p. 103 The diagram and explanation of Figure 5.3 seem at odds with one another.The explanation states “Work is done on the box only when it moves in the direction of the applied force,” but the diagram shows the force and motion in perpendicular directions.

p. 104 The problems should be more specific about work done by which force.Example:Problem 2 asks “A 1.0 kg mass is lifted 100 mm it moves 350 mm horizontally.How much work is done?”Work was done both by this lifting force and by gravitation.

p. 112 Again, another technology insert seems oddly placed.The “slingshot effect” of planets giving spacecraft greater kinetic energy is placed in the middle of the thermal energy discussion.

p. 112 The way the units are written for specific heat are confusing.It looks as if it reads (J/kg) C rather than J/(kg C).

p. 113 The book says that change in temperature can be either Tf
– Ti
or Ti – Tf.This is a bad habit to teach students.

p. 113 The demonstration listed calls for pouring hot water and hot lead shot onto two votive candles (which are in beakers) and comparing how much wax melted.It is unclear how students are supposed to do this comparison.Do they empty the beakers?

p. 115 Problem 5:It is difficult to tell to which example the text refers.

p. 115 Teacher’s notes:It would be better to state that energy, rather than work, is conserved.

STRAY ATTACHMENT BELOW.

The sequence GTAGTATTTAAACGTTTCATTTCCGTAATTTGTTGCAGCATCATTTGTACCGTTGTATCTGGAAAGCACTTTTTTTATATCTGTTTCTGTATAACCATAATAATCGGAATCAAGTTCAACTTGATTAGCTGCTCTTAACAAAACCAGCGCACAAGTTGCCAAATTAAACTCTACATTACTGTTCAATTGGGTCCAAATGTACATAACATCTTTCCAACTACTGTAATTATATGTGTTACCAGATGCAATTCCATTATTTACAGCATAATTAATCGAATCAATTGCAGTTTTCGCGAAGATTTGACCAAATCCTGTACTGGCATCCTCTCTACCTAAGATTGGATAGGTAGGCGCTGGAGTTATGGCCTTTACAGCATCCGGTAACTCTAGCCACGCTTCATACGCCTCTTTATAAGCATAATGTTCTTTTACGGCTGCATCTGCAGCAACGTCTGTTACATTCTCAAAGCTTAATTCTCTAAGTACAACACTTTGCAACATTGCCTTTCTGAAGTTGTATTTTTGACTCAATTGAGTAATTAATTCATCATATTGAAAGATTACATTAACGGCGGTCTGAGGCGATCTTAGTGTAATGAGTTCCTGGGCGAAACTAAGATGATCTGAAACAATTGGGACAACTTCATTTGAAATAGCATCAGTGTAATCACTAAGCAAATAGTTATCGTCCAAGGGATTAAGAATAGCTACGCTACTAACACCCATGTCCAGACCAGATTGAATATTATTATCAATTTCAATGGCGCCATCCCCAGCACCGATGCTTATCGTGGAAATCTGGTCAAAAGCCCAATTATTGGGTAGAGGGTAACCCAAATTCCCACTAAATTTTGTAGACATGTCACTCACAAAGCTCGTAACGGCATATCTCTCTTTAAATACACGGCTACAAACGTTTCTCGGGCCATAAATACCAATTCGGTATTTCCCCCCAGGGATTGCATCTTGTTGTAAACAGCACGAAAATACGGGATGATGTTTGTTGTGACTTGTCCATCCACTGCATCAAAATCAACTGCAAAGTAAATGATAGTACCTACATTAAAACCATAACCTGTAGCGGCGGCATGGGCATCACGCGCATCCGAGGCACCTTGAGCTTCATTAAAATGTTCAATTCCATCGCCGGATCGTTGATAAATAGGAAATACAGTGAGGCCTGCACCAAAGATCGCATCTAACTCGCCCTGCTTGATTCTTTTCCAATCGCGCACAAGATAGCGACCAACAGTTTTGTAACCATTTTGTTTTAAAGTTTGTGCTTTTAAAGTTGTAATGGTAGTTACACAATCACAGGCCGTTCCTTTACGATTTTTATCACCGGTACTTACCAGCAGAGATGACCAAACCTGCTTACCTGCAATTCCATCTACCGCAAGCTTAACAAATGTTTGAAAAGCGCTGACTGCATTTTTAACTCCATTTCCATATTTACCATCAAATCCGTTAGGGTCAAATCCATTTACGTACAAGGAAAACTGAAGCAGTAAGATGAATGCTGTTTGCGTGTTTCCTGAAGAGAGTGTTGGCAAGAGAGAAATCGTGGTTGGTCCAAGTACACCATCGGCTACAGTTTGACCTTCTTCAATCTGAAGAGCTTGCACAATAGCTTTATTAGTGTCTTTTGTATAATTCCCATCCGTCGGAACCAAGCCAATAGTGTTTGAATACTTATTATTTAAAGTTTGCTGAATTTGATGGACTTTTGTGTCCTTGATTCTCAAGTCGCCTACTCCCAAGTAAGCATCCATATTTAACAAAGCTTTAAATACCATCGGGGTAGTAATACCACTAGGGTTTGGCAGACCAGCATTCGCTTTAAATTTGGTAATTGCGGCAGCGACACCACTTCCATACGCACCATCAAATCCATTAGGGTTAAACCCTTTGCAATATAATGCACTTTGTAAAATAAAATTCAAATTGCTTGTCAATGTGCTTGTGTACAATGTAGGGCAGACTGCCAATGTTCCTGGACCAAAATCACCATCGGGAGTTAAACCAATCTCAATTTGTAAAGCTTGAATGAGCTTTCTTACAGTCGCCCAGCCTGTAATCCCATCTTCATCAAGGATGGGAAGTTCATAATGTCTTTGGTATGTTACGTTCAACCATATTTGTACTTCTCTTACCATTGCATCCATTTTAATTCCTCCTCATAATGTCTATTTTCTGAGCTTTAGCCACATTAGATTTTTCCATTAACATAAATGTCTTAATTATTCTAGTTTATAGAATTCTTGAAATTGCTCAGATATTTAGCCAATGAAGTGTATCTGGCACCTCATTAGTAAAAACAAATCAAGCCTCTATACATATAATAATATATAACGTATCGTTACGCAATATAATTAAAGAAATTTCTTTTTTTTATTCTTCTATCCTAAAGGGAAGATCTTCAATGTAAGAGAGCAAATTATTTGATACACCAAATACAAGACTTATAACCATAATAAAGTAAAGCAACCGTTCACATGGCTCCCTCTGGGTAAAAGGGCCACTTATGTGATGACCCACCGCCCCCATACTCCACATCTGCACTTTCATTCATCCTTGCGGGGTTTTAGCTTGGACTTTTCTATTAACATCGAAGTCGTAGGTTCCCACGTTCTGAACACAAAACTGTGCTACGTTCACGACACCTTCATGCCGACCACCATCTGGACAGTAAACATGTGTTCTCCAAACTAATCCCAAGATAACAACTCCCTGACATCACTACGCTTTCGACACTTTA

p. 117 The text states, “An object that is bent or squeezed...has potential energy” which is not always true.If I bend a paper clip, it does not have stored energy as a result of squeezing.

Chapter 6 Heat in Our World

p. 122 One sentence on this page is very confusing.It states “...and no energy at all can be conducted across a vacuum.”This is true, but energy can be radiated across a vacuum.Two paragraphs later it states “Radiation is a transfer of energy that does not require matter.You have felt the warmth of the Sun.The source of this energy is 150 million kilometers away, with mostly empty space between.”Students may not see the subtle difference here.

p. 123 The “convection vane” activity directs students to put a paper spiral on a light bulb – two words:FIRE HAZARD!

p. 131 The “Cause and Effect” statements seem a little careless.Example:Cause:“Fiberglass and plastic are good insulators.”Effect:“Coolers are made of fiberglass and plastic.”This is not a direct cause/effect relationship.

Chapter 7 Machines

p. 149 The photo included to illustrate a third class lever is that of a baseball pitcher.How does this illustrate a lever?A superimposed graphic would help.The teacher’s notes suggest describing a player hitting a ball with a bat, which makes more sense.